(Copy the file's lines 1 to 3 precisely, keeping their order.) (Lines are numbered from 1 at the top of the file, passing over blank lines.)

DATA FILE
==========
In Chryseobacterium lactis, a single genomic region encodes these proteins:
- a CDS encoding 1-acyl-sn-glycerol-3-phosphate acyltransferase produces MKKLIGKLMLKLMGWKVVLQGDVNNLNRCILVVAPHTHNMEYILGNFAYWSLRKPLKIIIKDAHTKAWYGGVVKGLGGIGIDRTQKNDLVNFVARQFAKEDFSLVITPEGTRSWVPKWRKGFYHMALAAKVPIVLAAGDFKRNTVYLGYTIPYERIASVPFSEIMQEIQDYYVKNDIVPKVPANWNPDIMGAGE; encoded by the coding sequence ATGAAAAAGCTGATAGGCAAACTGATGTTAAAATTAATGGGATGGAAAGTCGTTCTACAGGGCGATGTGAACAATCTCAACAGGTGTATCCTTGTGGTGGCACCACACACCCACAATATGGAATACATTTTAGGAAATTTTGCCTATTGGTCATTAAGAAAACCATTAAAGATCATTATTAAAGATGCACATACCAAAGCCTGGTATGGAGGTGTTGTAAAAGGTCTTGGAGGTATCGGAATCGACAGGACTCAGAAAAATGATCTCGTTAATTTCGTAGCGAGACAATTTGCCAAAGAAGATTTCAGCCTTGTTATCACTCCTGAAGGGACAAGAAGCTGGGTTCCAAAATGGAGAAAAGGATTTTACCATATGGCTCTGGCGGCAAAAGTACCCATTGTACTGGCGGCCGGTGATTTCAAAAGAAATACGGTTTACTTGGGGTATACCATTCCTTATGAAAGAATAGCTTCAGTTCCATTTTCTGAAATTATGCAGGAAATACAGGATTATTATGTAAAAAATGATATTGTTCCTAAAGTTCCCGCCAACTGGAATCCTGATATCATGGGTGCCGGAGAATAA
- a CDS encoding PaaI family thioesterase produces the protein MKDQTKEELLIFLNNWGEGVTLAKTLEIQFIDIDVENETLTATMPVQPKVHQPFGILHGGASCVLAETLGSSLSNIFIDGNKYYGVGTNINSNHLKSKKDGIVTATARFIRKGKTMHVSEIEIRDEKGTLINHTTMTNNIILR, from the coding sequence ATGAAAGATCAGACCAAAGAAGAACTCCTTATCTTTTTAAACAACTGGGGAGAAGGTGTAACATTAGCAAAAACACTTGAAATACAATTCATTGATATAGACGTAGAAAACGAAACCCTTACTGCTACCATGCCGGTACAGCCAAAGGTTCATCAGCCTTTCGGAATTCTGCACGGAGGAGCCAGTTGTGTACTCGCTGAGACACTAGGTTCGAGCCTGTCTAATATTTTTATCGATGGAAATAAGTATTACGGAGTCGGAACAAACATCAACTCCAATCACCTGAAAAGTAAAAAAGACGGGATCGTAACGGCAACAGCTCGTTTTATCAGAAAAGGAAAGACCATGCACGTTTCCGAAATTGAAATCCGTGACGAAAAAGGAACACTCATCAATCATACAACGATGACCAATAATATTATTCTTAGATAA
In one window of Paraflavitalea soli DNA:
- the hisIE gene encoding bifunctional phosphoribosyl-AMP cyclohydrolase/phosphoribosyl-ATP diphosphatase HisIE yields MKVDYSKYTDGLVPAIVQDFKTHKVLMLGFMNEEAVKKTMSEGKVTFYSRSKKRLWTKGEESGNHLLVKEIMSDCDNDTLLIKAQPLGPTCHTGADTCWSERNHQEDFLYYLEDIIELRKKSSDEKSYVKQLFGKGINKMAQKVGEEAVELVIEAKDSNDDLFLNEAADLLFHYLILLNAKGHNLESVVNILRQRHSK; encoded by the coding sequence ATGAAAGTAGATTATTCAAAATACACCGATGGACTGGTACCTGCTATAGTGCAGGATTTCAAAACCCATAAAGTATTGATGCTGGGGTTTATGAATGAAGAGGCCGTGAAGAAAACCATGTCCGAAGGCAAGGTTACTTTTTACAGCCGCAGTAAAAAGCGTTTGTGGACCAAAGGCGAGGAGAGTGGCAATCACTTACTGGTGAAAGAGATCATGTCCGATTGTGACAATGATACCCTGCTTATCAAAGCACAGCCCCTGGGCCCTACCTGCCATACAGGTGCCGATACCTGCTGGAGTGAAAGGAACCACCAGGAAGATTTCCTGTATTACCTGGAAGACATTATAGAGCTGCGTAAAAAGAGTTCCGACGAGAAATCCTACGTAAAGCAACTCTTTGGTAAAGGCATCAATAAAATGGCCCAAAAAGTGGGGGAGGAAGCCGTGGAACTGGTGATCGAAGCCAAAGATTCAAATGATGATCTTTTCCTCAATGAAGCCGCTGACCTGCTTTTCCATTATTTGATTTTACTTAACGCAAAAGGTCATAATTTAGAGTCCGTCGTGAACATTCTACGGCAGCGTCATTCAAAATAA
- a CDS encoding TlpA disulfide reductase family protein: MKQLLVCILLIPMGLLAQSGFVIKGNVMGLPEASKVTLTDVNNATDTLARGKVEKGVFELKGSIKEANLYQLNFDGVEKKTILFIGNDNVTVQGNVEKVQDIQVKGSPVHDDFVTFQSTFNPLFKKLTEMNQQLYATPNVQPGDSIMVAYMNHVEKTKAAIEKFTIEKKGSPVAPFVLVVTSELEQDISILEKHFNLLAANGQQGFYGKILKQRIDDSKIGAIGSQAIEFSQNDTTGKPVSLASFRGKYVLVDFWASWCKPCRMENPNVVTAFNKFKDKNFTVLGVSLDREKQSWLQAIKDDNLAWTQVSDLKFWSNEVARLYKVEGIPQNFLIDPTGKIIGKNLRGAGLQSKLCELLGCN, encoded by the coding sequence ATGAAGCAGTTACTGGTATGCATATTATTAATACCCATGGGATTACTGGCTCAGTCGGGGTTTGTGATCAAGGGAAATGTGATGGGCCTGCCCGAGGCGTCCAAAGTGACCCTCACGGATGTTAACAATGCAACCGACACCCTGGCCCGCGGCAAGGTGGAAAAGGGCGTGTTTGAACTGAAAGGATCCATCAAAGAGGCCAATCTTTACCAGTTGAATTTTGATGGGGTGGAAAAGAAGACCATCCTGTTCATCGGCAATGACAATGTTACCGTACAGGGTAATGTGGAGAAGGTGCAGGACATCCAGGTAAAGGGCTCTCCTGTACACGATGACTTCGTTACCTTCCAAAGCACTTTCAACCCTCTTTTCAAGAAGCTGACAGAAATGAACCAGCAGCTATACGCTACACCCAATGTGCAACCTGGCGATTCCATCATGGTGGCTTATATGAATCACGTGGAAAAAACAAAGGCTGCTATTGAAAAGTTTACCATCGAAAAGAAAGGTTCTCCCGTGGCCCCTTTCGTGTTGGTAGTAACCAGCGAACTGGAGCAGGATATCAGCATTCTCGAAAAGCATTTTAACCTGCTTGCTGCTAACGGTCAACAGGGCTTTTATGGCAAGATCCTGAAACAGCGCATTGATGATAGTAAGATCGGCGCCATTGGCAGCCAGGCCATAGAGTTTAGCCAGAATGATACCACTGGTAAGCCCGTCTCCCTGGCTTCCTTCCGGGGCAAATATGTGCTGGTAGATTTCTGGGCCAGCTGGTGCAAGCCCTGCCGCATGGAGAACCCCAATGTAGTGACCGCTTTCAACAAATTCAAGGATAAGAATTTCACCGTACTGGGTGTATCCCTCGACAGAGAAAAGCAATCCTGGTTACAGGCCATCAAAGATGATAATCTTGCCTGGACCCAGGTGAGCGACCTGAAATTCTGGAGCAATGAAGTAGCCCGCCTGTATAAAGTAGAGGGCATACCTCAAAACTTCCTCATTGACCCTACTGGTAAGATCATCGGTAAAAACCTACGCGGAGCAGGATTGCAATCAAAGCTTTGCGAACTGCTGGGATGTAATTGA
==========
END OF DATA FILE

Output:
In Chryseobacterium lactis, a single genomic region encodes these proteins:
- a CDS encoding 1-acyl-sn-glycerol-3-phosphate acyltransferase produces MKKLIGKLMLKLMGWKVVLQGDVNNLNRCILVVAPHTHNMEYILGNFAYWSLRKPLKIIIKDAHTKAWYGGVVKGLGGIGIDRTQKNDLVNFVARQFAKEDFSLVITPEGTRSWVPKWRKGFYHMALAAKVPIVLAAGDFKRNTVYLGYTIPYERIASVPFSEIMQEIQDYYVKNDIVPKVPANWNPDIMGAGE; encoded by the coding sequence ATGAAAAAGCTGATAGGCAAACTGATGTTAAAATTAATGGGATGGAAAGTCGTTCTACAGGGCGATGTGAACAATCTCAACAGGTGTATCCTTGTGGTGGCACCACACACCCACAATATGGAATACATTTTAGGAAATTTTGCCTATTGGTCATTAAGAAAACCATTAAAGATCATTATTAAAGATGCACATACCAAAGCCTGGTATGGAGGTGTTGTAAAAGGTCTTGGAGGTATCGGAATCGACAGGACTCAGAAAAATGATCTCGTTAATTTCGTAGCGAGACAATTTGCCAAAGAAGATTTCAGCCTTGTTATCACTCCTGAAGGGACAAGAAGCTGGGTTCCAAAATGGAGAAAAGGATTTTACCATATGGCTCTGGCGGCAAAAGTACCCATTGTACTGGCGGCCGGTGATTTCAAAAGAAATACGGTTTACTTGGGGTATACCATTCCTTATGAAAGAATAGCTTCAGTTCCATTTTCTGAAATTATGCAGGAAATACAGGATTATTATGTAAAAAATGATATTGTTCCTAAAGTTCCCGCCAACTGGAATCCTGATATCATGGGTGCCGGAGAATAA
- a CDS encoding PaaI family thioesterase produces the protein MKDQTKEELLIFLNNWGEGVTLAKTLEIQFIDIDVENETLTATMPVQPKVHQPFGILHGGASCVLAETLGSSLSNIFIDGNKYYGVGTNINSNHLKSKKDGIVTATARFIRKGKTMHVSEIEIRDEKGTLINHTTMTNNIILR, from the coding sequence ATGAAAGATCAGACCAAAGAAGAACTCCTTATCTTTTTAAACAACTGGGGAGAAGGTGTAACATTAGCAAAAACACTTGAAATACAATTCATTGATATAGACGTAGAAAACGAAACCCTTACTGCTACCATGCCGGTACAGCCAAAGGTTCATCAGCCTTTCGGAATTCTGCACGGAGGAGCCAGTTGTGTACTCGCTGAGACACTAGGTTCGAGCCTGTCTAATATTTTTATCGATGGAAATAAGTATTACGGAGTCGGAACAAACATCAACTCCAATCACCTGAAAAGTAAAAAAGACGGGATCGTAACGGCAACAGCTCGTTTTATCAGAAAAGGAAAGACCATGCACGTTTCCGAAATTGAAATCCGTGACGAAAAAGGAACACTCATCAATCATACAACGATGACCAATAATATTATTCTTAGATAA